Judge Trust also held court with those eager to learn more about him. However, contrary to Judge Grossman, Judge Trust was slightly more reserved about his personal life, but joked about it saying, “the rest of the info about me is still sealed. You’ll have to file a FOIL request to get anything.”

A native of Texas since 1984, Judge Trust explained that it was proper protocol in Texas courts for counsel to ask the judge, “may I be excused,” at the conclusion of their case. When asked if he expected counsel here to do so, he joked, “it depends how much you want to brownnose.”

Judge Trust highlighted his desire to develop a more efficient way of running the Courthouse and how cases there are processed. Citing an example, he said, “we’ve all paid attention to consumer practitioners by scheduling lift stay motions on dates when we anticipate you’ll be in the Courthouse.”

He also noted that he posted some very specific chambers rules, which can be viewed on the Court’s official website. He drew attention to a new rule that telephone calls to chambers are now prohibited. Saying that, “some people will call and some will not, I want to eliminate the perception that there will be some advantage to calling chambers.” He also thought that chamber’s staff is too busy to have to deal with calls and would be better off spending time dedicated to moving calendars along. He said that if counsel wanted to make a request, they could do so by e-mail.

Judge Trust also commented that he was hoping to create an open dialogue with the bankruptcy bar and hoped to get around to creating a forum to do so in the near future.

Update on Judge Cyganowski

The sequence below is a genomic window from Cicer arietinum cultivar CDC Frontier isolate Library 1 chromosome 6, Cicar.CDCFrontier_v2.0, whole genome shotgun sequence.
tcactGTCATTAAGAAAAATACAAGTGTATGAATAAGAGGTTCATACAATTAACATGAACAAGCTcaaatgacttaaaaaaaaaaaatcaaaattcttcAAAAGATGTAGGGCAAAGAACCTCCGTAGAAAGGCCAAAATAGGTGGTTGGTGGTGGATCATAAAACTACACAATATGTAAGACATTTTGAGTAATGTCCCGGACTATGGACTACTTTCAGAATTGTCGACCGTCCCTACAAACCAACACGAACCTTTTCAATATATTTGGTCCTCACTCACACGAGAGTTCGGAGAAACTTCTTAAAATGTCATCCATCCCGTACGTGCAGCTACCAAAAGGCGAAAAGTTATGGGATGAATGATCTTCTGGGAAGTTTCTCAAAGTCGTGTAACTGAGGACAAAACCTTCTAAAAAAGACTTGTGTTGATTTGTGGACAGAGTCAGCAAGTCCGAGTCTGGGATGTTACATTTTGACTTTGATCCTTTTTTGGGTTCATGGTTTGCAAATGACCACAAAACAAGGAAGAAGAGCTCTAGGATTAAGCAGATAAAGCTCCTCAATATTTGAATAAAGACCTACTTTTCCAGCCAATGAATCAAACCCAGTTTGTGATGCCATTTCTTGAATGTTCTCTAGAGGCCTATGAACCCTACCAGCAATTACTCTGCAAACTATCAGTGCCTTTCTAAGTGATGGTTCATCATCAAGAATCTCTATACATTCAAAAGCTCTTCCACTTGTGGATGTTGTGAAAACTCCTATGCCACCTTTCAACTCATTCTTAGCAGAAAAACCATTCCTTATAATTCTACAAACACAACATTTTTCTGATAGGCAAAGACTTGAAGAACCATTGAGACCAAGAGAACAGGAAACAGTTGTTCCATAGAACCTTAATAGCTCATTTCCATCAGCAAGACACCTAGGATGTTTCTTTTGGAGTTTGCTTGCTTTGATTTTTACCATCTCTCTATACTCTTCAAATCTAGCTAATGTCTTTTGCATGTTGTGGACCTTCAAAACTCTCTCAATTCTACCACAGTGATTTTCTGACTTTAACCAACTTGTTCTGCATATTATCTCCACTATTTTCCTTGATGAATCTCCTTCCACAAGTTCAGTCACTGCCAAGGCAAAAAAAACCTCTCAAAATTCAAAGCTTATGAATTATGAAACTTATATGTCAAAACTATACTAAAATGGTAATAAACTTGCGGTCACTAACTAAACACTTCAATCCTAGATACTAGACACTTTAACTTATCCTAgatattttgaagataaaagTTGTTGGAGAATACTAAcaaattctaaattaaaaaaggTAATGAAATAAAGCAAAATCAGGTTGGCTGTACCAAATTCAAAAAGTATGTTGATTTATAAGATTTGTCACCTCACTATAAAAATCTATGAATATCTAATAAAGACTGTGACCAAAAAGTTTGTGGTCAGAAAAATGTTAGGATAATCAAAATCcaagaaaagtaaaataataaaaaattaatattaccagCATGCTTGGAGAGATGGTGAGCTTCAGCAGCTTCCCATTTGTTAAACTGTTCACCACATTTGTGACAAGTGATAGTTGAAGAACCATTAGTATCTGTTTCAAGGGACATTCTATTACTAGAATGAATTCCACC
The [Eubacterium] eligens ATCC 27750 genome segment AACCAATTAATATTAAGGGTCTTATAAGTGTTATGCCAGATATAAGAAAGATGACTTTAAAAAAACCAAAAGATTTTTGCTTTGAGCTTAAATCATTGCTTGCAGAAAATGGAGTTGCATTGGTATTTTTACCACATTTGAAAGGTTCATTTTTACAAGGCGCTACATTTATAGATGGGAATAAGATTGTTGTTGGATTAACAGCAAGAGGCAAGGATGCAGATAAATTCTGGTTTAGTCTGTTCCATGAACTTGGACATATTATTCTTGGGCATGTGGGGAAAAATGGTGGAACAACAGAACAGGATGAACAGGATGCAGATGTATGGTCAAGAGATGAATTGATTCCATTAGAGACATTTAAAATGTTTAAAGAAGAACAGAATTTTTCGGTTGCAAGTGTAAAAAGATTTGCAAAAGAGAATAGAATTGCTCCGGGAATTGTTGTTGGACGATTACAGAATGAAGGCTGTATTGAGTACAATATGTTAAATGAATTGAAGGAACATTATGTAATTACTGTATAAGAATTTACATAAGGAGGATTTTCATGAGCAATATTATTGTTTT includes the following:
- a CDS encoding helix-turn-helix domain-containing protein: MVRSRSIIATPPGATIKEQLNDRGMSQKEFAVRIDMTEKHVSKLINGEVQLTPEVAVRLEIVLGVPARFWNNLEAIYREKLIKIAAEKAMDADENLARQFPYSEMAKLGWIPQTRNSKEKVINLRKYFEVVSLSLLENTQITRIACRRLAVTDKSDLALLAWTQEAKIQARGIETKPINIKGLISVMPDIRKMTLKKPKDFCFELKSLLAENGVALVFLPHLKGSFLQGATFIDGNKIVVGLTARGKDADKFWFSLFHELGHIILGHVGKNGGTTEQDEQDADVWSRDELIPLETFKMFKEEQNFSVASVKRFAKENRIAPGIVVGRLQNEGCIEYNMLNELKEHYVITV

This past week, Former Chief Bankruptcy Judge Melanie Cyganowski joined the law firm of Otterbourg, Steindler, Houston & Rosen, P.C. as a partner. When she left the bench last year, she had joined the firm Greenberg Traurig . She has now jumped firms to become a member of Otterbourg's creditors' rights and insolvency practice group.

In a statement, Judge Cyganowski remarked, "After being on the bench for fourteen years, I have seen just about every creditors' rights issue from every viewpoint and understand how cases can take different twists and turns. It's a unique perspective that I believe translates well into private practice."

Of her new firm, Cyganowski noted, "Otterbourg has experience and expertise that rivals any large financial law firm and surpasses many. Its focus on the creditors' rights field meant it has been part of most major bankruptcies, whether representing a creditors' committee, secured or unsecured creditors, a lender or a potential buyer of assets. I am greatly looking forward to being able to contribute to the practice."

Incidentally, Judge Cyganowski's predecessor, Chief Judge Conrad B. Duberstein, chaired Otterbourg's creditors' rights and insolvency department before moving to the bench, about twenty-five years ago.


Editor’s Note: (revised 2008):
Craig D. Robins, Esq., a regular columnist, is a bankruptcy attorney who has represented thousands of consumer and business clients during the past twenty years. He has offices in Medford, Commack, Woodbury and Valley Stream. (516) 496-0800. He can be reached at CraigR@CraigRobinsLaw.com. Please visit his Bankruptcy Website: CraigRobinsLaw.com.